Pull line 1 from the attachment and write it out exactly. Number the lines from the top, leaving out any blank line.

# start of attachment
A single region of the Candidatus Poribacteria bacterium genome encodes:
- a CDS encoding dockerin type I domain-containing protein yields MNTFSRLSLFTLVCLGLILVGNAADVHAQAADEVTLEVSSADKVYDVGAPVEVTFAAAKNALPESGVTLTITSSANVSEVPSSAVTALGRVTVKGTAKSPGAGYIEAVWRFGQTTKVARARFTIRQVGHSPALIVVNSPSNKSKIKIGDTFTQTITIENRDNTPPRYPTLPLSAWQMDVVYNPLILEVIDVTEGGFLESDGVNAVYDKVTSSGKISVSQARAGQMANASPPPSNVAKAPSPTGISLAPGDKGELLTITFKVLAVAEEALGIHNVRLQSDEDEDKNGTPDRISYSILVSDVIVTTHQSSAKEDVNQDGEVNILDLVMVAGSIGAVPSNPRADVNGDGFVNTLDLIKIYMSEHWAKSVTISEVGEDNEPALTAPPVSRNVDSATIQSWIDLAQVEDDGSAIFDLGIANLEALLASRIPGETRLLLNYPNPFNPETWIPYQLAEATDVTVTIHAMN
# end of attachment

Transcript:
A single region of the Candidatus Poribacteria bacterium genome encodes: